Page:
Intelligence Committee Could Subpoena Trump Tax Returns
Susan Collins says panel will go where Russia inquiry leads it
Sen. Susan Collins said she thinks the Intelligence Committee could subpoena President Donald Trump's tax records as part of its investigation into Russian interference in last year's election if that's where the evidence leads.
"I don't know whether we will need to do that," the Maine Republican said Wednesday. "If it's necessary to get to the answers, then I suspect that we would."
"My hope is that we'll have a lot of voluntary cooperation," Collins said. "And keep in mind that in some ways, this is a counterintelligence operation — in many ways — and that's what our committee specializes in."
Collins said she would be asking for former national security adviser Michael Flynn to testify before the committee.
"We're not going to exclude anyone from our review," she said.
The four-term senator told one of the public radio callers that it was important, in the end, that the panel members "end up with a public report of our findings." She also noted that the GOP only holds a one-seat majority on the committee.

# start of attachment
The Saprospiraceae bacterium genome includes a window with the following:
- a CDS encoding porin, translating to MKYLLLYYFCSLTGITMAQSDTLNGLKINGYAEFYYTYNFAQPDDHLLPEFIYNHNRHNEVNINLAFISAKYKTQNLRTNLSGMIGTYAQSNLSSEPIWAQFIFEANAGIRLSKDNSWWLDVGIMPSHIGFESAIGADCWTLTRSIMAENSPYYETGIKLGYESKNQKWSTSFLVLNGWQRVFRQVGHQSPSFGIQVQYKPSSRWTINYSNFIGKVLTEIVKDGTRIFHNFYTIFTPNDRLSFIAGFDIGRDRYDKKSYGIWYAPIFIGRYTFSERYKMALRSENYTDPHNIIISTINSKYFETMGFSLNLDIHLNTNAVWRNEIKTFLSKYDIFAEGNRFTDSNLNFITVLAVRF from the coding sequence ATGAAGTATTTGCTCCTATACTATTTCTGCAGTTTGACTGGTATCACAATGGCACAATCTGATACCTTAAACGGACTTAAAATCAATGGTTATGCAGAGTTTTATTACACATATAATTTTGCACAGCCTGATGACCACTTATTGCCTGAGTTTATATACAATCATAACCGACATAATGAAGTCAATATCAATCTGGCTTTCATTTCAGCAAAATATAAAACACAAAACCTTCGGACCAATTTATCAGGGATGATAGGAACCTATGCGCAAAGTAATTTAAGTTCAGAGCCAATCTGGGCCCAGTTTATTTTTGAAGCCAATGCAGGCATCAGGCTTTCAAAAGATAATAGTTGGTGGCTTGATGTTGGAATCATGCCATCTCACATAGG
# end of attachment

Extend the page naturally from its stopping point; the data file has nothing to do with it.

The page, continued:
"There are law enforcement implications, and we want to make sure that we're doing it right," said Collins, who made a brief reference to last Friday's two-hour Intelligence Committee briefing that featured FBI Director James B. Comey.
"We are used to probing in-depth in this area," she said.
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Earlier in the interview, Collins noted that both she and fellow Mainer, independent Sen. Angus King, sit on the Intelligence panel, and that members generally spend two afternoons each week reviewing classified intelligence matters in a closed setting.
"This is a broad investigation, and I am confident that since it is a completely bipartisan investigation with full-time staff, that we will get to the bottom of this," she said. "I will encourage that there be some public hearings as well as the closed hearings that we're doing now, and that we issue a report."
Collins declined to speculate on possible results, however.
"We've asked all of the agencies and campaign officials involved to preserve all documents, all emails, all text messages that could be in any way relevant to the investigation," she said.